Damp Proofing in construction is a type of moisture control applied to building walls and floors to prevent moisture from passing into the interior spaces. Damp problems are one of the most frequent problems encountered in homes. Damp proofing is defined as a material that resists the passage of water with no hydro-static pressure and waterproof as a treatment that resists the passage of water under pressure. Generally damp proofing keeps moisture out of a building where vapour barriers keep interior moisture from getting into walls. Moisture resistance is not necessarily absolute: it is usually defined by a specific test method, limits, and engineering tolerance.
Damp proofing is accomplished several ways including:
- A damp-proof course (DPC) is a barrier through the structure by capillary action such as through a phenomenon known as rising damp. Rising damp is the effect of water rising from the ground into property. The damp proof course may be horizontal or vertical. A DPC layer is usually laid below all masonry walls, regardless if the wall is a load bearing wall or a partition wall.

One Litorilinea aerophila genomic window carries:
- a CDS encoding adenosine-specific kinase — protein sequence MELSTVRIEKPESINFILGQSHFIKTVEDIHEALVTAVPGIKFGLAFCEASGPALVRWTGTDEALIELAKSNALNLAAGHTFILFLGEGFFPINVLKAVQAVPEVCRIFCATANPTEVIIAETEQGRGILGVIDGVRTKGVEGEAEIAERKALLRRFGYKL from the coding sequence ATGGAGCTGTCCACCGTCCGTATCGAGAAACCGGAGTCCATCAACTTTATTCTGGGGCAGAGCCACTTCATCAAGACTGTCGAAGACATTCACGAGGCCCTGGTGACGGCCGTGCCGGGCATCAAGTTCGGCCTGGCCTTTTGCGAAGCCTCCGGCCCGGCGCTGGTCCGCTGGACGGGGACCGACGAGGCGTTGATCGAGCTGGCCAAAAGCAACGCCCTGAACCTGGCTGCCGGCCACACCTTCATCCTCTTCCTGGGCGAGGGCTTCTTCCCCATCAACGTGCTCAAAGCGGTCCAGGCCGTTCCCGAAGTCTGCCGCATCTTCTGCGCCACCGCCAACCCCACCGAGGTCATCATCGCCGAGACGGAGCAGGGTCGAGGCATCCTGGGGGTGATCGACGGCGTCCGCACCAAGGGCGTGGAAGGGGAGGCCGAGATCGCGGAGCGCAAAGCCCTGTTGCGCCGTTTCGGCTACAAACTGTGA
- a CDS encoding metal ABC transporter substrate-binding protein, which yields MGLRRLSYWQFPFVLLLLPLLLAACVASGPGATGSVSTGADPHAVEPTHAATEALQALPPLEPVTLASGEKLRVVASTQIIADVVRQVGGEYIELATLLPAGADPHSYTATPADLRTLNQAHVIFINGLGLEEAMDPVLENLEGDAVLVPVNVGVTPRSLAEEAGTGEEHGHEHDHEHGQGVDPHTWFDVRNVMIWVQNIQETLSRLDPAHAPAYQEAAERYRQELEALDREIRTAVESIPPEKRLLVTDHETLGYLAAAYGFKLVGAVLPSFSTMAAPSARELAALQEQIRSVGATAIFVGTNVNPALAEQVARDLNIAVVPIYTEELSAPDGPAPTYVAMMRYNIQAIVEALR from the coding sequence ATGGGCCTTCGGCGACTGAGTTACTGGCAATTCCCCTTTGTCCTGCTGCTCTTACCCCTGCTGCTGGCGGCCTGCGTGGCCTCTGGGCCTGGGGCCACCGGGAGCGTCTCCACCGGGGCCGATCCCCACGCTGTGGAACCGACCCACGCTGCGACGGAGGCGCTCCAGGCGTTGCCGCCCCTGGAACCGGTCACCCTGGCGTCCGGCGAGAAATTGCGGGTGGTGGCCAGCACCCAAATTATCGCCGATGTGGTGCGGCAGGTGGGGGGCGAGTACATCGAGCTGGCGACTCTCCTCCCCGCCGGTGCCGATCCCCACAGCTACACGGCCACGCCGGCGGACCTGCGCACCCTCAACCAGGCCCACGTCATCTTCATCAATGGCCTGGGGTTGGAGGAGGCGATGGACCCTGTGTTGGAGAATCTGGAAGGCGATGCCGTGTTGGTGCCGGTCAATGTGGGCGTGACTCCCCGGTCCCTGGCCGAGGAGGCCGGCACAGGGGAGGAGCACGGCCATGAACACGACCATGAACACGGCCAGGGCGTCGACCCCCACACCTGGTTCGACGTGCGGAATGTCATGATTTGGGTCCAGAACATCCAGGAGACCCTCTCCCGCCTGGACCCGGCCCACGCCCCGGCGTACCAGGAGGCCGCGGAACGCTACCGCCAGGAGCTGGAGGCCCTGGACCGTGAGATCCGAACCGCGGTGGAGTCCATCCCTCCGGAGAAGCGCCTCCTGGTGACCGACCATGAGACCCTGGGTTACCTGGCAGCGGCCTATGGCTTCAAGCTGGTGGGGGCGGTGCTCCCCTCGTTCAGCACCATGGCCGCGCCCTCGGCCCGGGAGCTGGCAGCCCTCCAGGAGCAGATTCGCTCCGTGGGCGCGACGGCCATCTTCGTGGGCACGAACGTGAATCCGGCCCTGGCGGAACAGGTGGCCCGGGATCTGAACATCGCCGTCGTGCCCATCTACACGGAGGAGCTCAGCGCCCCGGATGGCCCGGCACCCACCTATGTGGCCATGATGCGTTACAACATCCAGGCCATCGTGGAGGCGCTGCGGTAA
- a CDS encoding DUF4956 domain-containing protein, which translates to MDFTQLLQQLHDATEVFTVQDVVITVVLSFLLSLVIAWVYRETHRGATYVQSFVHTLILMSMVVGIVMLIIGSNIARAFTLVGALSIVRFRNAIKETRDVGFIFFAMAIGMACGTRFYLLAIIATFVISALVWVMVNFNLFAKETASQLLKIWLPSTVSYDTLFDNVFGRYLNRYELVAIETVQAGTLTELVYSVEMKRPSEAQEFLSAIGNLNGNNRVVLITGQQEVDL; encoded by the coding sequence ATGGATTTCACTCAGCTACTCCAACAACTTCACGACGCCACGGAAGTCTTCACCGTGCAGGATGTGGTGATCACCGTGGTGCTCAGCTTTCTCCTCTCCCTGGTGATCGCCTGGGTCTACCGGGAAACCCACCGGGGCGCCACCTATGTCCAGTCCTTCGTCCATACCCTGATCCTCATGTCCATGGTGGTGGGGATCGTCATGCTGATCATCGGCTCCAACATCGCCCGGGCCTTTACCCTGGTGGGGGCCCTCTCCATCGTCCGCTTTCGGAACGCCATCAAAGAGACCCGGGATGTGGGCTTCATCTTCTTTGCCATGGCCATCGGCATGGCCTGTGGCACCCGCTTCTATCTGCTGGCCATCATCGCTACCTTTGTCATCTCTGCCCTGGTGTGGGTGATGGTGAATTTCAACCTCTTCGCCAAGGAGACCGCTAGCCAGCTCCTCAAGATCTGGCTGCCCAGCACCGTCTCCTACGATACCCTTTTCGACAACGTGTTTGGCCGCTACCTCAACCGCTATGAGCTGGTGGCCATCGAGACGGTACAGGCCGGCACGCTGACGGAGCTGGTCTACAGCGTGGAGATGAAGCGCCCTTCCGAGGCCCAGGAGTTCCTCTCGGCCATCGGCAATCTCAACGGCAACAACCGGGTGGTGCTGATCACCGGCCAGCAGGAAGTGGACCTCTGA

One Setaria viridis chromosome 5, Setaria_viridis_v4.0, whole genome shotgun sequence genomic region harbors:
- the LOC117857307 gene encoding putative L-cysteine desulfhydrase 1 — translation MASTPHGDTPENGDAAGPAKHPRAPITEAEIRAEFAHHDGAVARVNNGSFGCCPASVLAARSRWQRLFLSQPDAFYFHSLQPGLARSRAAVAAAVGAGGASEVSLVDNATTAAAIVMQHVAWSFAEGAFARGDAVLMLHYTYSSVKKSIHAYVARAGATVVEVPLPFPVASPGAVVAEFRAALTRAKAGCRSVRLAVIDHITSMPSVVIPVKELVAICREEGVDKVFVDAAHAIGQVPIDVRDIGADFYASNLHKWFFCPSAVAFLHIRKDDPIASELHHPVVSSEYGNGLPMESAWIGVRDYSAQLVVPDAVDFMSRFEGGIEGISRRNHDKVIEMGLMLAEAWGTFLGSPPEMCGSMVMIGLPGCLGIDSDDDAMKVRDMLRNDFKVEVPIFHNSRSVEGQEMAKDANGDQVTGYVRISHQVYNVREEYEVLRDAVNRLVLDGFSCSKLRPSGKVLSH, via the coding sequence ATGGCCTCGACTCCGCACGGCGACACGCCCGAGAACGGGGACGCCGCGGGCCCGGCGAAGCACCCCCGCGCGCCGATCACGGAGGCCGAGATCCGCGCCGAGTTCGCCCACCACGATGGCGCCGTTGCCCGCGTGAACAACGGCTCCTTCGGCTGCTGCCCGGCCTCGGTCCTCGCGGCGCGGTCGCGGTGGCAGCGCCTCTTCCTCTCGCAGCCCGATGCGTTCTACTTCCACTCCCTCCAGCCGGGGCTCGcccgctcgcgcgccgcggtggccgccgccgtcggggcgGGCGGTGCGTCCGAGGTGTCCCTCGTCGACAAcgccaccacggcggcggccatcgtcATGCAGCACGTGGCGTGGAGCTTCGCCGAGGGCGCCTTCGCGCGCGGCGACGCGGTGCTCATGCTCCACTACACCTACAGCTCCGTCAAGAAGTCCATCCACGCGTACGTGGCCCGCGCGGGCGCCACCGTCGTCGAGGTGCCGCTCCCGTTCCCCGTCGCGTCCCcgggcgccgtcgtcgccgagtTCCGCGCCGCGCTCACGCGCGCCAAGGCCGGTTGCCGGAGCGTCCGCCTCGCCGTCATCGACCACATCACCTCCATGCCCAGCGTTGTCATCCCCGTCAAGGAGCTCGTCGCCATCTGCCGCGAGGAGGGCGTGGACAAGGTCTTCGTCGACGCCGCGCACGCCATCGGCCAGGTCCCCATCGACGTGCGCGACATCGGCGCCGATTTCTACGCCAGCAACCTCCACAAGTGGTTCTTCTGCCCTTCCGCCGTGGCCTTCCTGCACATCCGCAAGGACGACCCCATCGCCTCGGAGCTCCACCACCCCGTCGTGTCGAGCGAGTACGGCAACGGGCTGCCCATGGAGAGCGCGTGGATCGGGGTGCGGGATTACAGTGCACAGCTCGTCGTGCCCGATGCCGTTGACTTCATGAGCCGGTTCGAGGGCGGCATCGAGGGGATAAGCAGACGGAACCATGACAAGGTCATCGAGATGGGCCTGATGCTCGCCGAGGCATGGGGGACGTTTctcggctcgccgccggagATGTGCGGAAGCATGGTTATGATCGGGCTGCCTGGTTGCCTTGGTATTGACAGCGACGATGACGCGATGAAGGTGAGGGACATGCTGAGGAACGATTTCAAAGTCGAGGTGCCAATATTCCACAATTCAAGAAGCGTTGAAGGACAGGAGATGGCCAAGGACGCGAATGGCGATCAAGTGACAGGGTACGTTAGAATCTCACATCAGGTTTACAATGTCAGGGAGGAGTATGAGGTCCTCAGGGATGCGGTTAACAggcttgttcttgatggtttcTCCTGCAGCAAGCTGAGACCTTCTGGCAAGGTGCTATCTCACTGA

- A damp-proof membrane (DPM) is a membrane material applied to prevent moisture transmission. A common example is polyethylene sheeting laid under a concrete slab to prevent the concrete from gaining moisture through capillary action. A DPM may be used for the DPC.
- Integral damp proofing in concrete involves adding materials to the concrete mix to make the concrete itself impermeable.
- Surface coating with thin water proof materials for resistance to non-pressurized moisture such as rain water or a coating of cement sprayed on such as shotcrete which can resist water under pressure.
- Cavity wall construction, such as rainscreen construction, is where the interior walls are separated from the exterior walls by a cavity.
- Pressure Grouting cracks and joints in masonry materials.